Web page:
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digitalmars.D.learn - pure factory function vs immutable(Foo)**

reply ag0aep6g <anonymous example.com> writes:
I feel like I must be missing something here.

This works:

----
alias T = int;

T** f(const T** input) pure
{
     T** output;
     return output;
}

void main()
{
     T i;
     T* p = &i;
     immutable T** r = f(&p);
}
----

`f` is `pure`, its parameter is const, and its return type has mutable 
indirections. That makes it a "pure factory function" [1].

Since `f` is a pure factory function, the compiler can assume that the 
result is not referenced from anywhere else. So I can declare it 
`immutable`.

So far, so good.

Now change `T` to `alias T = immutable int;`. The program gets rejected. 
The error message is: "cannot implicitly convert expression (f(& p)) of 
type immutable(int)** to immutable(int**)".

What changed? `f` can now return a reference to `i`. But that's not a 
problem, because that part of the return type is already `immutable`. 
What would be a problem is if `f` could return a reference to `p`. But 
it can't, as far as I can tell.

Am I missing something or could/should the program be accepted with `T = 
immutable int`? What could `f` do that would break `r`'s immutability?


[1] https://dlang.org/spec/function.html#pure-functions
Jul 10
next sibling parent reply drug <drug2004 bk.ru> writes:
10.07.2017 17:57, ag0aep6g пишет:
 I feel like I must be missing something here.

 This works:

 ----
 alias T = int;

 T** f(const T** input) pure
 {
     T** output;
     return output;
 }

 void main()
 {
     T i;
     T* p = &i;
     immutable T** r = f(&p);
 }
 ----

 `f` is `pure`, its parameter is const, and its return type has mutable
 indirections. That makes it a "pure factory function" [1].

 Since `f` is a pure factory function, the compiler can assume that the
 result is not referenced from anywhere else. So I can declare it
 `immutable`.

 So far, so good.

 Now change `T` to `alias T = immutable int;`. The program gets rejected.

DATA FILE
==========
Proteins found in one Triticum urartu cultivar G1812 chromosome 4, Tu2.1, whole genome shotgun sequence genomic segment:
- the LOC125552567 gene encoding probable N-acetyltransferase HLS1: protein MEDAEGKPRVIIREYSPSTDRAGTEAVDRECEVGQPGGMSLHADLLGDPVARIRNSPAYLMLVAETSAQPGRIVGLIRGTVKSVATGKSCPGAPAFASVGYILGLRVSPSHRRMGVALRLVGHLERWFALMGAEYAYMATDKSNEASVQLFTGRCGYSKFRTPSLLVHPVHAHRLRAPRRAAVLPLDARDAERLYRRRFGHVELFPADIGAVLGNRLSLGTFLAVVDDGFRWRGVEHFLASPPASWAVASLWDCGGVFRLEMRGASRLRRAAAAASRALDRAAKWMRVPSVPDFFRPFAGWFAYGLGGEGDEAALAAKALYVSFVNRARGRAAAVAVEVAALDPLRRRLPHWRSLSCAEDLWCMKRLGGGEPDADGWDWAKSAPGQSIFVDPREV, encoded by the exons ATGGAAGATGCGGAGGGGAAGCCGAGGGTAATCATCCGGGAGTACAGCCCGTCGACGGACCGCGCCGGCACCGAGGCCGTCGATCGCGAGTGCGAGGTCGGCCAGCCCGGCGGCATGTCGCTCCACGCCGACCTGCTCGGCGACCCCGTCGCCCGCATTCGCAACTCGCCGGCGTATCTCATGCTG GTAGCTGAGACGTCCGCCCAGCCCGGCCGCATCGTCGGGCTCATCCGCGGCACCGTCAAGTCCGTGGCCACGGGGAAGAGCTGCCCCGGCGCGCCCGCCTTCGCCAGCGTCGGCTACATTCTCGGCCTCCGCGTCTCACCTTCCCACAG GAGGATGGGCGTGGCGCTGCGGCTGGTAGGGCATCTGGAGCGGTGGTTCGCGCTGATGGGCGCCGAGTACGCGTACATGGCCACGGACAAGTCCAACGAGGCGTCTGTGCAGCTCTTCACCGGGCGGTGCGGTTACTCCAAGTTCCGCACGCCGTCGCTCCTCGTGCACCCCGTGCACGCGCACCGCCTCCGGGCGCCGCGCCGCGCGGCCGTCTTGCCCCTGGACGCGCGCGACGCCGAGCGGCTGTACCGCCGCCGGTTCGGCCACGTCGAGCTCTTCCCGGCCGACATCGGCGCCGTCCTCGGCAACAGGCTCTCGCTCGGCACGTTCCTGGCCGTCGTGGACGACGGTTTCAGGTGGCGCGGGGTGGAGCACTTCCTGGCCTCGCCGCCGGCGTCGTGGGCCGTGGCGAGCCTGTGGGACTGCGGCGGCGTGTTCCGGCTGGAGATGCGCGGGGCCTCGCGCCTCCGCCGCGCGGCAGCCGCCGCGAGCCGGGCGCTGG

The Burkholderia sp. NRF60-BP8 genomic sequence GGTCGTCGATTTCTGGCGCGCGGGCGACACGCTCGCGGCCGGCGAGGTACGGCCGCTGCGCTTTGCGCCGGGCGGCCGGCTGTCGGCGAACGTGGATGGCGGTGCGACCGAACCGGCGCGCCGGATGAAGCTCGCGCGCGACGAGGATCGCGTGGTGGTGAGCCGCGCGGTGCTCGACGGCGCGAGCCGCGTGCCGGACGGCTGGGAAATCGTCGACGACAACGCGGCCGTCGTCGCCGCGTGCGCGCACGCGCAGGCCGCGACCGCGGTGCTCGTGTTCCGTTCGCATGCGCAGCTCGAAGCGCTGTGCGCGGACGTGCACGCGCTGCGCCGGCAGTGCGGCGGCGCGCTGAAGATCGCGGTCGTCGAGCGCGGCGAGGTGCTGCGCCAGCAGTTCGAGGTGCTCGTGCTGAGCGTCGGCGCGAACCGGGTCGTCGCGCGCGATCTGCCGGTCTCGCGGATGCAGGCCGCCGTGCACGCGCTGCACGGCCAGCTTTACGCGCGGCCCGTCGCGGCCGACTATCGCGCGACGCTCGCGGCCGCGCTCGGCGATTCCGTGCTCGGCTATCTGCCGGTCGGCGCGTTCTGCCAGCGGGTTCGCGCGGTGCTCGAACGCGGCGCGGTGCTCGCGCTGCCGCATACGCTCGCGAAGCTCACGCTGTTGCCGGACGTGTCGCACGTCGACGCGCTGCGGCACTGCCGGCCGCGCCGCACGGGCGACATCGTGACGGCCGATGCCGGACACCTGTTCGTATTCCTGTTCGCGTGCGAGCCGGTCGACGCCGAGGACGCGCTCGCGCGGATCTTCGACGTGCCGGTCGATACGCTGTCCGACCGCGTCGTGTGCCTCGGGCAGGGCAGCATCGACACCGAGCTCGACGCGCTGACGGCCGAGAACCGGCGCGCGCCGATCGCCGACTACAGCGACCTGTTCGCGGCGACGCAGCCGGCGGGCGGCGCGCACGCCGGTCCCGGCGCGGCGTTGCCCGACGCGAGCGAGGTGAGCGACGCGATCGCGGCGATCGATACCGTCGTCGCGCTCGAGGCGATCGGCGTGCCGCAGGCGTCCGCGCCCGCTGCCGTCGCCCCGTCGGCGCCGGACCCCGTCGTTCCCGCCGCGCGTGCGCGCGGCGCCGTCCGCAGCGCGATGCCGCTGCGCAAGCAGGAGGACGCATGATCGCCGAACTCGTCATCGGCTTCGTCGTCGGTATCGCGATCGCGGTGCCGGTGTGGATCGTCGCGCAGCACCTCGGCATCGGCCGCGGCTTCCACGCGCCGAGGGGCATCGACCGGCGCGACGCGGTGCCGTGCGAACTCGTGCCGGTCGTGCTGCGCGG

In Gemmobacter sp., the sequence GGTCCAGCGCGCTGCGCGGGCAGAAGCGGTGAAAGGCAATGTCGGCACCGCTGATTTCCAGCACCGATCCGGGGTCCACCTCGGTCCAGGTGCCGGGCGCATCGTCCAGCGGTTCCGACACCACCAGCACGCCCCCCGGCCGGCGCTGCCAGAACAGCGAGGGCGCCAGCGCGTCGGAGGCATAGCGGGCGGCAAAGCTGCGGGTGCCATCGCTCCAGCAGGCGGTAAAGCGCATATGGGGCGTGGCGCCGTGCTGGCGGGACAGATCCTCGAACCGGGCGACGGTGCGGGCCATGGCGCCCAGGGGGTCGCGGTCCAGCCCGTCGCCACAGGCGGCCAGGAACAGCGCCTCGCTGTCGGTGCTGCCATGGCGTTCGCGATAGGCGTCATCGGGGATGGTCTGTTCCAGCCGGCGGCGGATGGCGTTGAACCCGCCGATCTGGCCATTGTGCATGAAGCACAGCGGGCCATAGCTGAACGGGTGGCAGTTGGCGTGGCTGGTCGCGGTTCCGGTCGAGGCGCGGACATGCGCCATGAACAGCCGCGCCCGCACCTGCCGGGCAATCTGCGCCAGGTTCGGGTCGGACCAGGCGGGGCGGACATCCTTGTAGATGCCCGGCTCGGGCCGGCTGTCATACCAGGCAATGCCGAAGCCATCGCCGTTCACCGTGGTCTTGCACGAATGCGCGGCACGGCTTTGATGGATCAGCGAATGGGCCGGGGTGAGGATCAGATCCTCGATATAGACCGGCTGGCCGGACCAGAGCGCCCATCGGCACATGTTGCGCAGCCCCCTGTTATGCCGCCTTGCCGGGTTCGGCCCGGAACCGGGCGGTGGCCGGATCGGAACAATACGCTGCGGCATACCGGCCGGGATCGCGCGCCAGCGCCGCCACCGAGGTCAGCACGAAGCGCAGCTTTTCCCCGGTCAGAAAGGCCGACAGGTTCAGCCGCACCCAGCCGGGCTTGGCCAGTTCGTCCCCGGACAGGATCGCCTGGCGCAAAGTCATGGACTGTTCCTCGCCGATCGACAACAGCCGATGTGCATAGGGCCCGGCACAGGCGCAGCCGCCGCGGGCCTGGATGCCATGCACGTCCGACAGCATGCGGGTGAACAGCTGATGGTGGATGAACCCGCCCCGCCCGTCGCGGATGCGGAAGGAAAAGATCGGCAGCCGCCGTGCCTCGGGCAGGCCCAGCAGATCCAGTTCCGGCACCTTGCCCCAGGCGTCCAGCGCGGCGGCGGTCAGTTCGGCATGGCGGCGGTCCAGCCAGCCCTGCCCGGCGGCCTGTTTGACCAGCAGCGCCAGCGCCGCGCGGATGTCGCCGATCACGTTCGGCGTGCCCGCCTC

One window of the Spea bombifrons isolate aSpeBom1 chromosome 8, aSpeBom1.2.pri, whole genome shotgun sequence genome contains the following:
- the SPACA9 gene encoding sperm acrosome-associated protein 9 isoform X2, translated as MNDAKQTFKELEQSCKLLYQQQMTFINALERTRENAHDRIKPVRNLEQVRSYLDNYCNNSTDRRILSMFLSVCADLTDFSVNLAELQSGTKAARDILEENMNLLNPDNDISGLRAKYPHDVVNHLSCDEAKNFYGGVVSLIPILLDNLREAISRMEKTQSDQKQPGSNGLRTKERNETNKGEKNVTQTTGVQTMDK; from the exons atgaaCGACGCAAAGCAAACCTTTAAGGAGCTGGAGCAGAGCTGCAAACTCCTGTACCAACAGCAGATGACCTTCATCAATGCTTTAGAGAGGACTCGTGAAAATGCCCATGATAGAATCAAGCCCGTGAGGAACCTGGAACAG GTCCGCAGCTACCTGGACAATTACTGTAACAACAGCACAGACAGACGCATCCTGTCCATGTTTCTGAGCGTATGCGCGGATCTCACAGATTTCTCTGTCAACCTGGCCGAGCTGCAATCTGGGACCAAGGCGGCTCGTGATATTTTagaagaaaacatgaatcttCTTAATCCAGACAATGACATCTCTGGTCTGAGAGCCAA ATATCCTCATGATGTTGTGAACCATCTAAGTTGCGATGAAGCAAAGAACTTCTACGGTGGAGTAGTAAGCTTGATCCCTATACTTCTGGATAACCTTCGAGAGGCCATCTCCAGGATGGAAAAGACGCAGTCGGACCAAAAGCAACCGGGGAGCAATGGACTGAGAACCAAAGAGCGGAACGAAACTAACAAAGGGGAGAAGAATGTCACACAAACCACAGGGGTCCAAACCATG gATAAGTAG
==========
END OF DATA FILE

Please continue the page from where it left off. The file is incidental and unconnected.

The error message is: "cannot implicitly convert expression (f(& p)) of
 type immutable(int)** to immutable(int**)".

 What changed? `f` can now return a reference to `i`. But that's not a
 problem, because that part of the return type is already `immutable`.
 What would be a problem is if `f` could return a reference to `p`. But
 it can't, as far as I can tell.

 Am I missing something or could/should the program be accepted with `T =
 immutable int`? What could `f` do that would break `r`'s immutability?


 [1] https://dlang.org/spec/function.html#pure-functions
I'm not sure I understand, but ``` immutable (T)** r = f(&p); ``` compiles. So compiler complains that indirections are mutable, but immutable ones are expected according to type of `r`
Jul 10
parent ag0aep6g <anonymous example.com> writes:
On 07/10/2017 05:42 PM, drug wrote:
 10.07.2017 17:57, ag0aep6g пишет:
[...]
 The error message is: "cannot implicitly convert expression (f(& p)) of
 type immutable(int)** to immutable(int**)".
[...]
 I'm not sure I understand, but
 ```
 immutable (T)** r = f(&p);
 ```
 compiles. So compiler complains that indirections are mutable, but 
 immutable ones are expected according to type of `r`
In itself, the error message makes sense. We can't usually convert from `immutable(int)**` to `immutable(int**)`. We also can't usually convert from `int**` to `immutable(int**)`. But we can when the `int**` comes from a "pure factory function". And as far as I can see, it could/should also work when the pure factory function returns `immutable(int)**`. For some context, I originally tried something like this: ---- struct S { string str; int other_stuff; } void main() { import std.algorithm: map; import std.array: array; S[] structs; immutable strs = structs.map!(s => s.str).array; } ----
Jul 10
prev sibling parent reply ag0aep6g <anonymous example.com> writes:
On 07/10/2017 04:57 PM, ag0aep6g wrote:
 ----
 alias T = int;
 
 T** f(const T** input) pure
 {
      T** output;
      return output;
 }
 
 void main()
 {
      T i;
      T* p = &i;
      immutable T** r = f(&p);
 }
 ----
[...]
 Now change `T` to `alias T = immutable int;`. The program gets rejected. 
 The error message is: "cannot implicitly convert expression (f(& p)) of 
 type immutable(int)** to immutable(int**)".
Filed an issue: https://issues.dlang.org/show_bug.cgi?id=17635
Jul 11
parent Steven Schveighoffer <schveiguy yahoo.com> writes:
On 7/11/17 2:12 PM, ag0aep6g wrote:
 On 07/10/2017 04:57 PM, ag0aep6g wrote:
 ----
 alias T = int;

 T** f(const T** input) pure
 {
      T** output;
      return output;
 }

 void main()
 {
      T i;
      T* p = &i;
      immutable T** r = f(&p);
 }
 ----
[...]
 Now change `T` to `alias T = immutable int;`. The program gets 
 rejected. The error message is: "cannot implicitly convert expression 
 (f(& p)) of type immutable(int)** to immutable(int**)".
Filed an issue: https://issues.dlang.org/show_bug.cgi?id=17635
I think this is a legitimate bug. to make sure this is correct, I added: pragma(msg, typeof(input).stringof); And it prints const(immutable(int)**) (as I would have expected, but wasn't 100% sure). So there is no way the input can be returned, as immutable(int)** cannot be implicitly converted from const(immutable(int)**). I think this is just a missed case in the compiler. -Steve
Jul 11